As a 2019 article in the journal Nature Restoring Natural Forests Is The Best Way To Remove Atmospheric Carbon <https://www.nature.com/articles/d41586-019-01026-8>  reported “plantations hold little more carbon, on average, than the land cleared to plant them. Clearance releases carbon, followed by rapid uptake by [nonnative plantation] trees such as Eucalyptus and Acacia. But after … trees are harvested and the land is cleared for replanting …. carbon is released again by the decomposition of plantation waste and [timber] products."


  <https://ymlps4.com/imgz/09yp_EasternForestNYRoberson.jpg> Further, a 2020 study <https://iopscience.iop.org/article/10.1088/1748-9326/ab5f75#fnref-erlab5f75bib29>  compared carbon storage by “natural forests” and monoculture plantations that had not been logged for more than 40 years. Even in the absence of periodic logging and replanting, natural forests stored up to 30-50% more carbon than plantations. In addition, carbon storage over time was much more consistent and resilient in diverse native-dominated forests. Resilience is particularly important as we confront climate change, pests and other novel challenges.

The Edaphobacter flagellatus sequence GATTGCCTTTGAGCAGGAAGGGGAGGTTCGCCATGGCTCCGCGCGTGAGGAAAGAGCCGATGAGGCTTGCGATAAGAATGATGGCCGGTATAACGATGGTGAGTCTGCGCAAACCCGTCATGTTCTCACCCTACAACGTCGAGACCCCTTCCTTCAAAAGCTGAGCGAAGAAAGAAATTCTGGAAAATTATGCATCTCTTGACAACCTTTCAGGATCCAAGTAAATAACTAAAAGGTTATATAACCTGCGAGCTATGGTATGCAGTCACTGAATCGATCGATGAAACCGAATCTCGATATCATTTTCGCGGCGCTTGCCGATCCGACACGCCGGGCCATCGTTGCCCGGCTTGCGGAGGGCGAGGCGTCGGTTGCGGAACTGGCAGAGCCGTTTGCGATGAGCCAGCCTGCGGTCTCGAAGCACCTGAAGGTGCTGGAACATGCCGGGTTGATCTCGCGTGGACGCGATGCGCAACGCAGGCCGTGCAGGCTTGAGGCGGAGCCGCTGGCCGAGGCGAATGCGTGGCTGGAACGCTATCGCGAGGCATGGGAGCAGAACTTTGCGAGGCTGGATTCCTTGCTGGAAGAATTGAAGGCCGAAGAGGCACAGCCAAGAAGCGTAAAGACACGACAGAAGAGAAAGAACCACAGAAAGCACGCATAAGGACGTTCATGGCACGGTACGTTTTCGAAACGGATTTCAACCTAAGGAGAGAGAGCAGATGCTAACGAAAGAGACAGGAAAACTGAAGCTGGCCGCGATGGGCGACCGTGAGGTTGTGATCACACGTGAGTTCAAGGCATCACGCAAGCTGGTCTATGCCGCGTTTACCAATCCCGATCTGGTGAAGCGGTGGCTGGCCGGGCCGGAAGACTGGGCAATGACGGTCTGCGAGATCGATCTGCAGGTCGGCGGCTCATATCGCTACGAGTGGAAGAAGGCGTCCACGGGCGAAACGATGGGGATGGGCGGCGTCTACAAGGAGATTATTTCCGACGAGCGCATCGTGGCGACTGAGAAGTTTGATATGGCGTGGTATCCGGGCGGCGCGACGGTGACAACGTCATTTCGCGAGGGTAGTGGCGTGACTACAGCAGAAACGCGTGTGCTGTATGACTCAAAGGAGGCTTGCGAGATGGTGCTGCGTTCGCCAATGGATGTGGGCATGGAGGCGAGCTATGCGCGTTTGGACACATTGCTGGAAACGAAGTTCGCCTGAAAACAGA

Finally, a June 2020 study published in the journal Science <https://science.sciencemag.org/content/368/6494/967>  suggested that planting of nonnative trees can actually increase the release of carbon dioxide from decomposition of soils and leaf litter. The increase was attributed to changes in the soil food web associated with nonnative plants. The authors cite past findings that decomposition and release of carbon increased by up to 100% in ecosystems invaded by nonnative plants.


As the planet grapples with its response to climate change, scientists agree, among other things, that

1.	It <https://nbsguidelines.info/>  is critical to remember that drastic reduction in fossil fuel consumption is essential and cannot be avoided through tree planting or other initiatives,

2.	Conservation and restoration of diverse, native-dominated forests in their natural habitats is the best way tree planting can reduce climate change.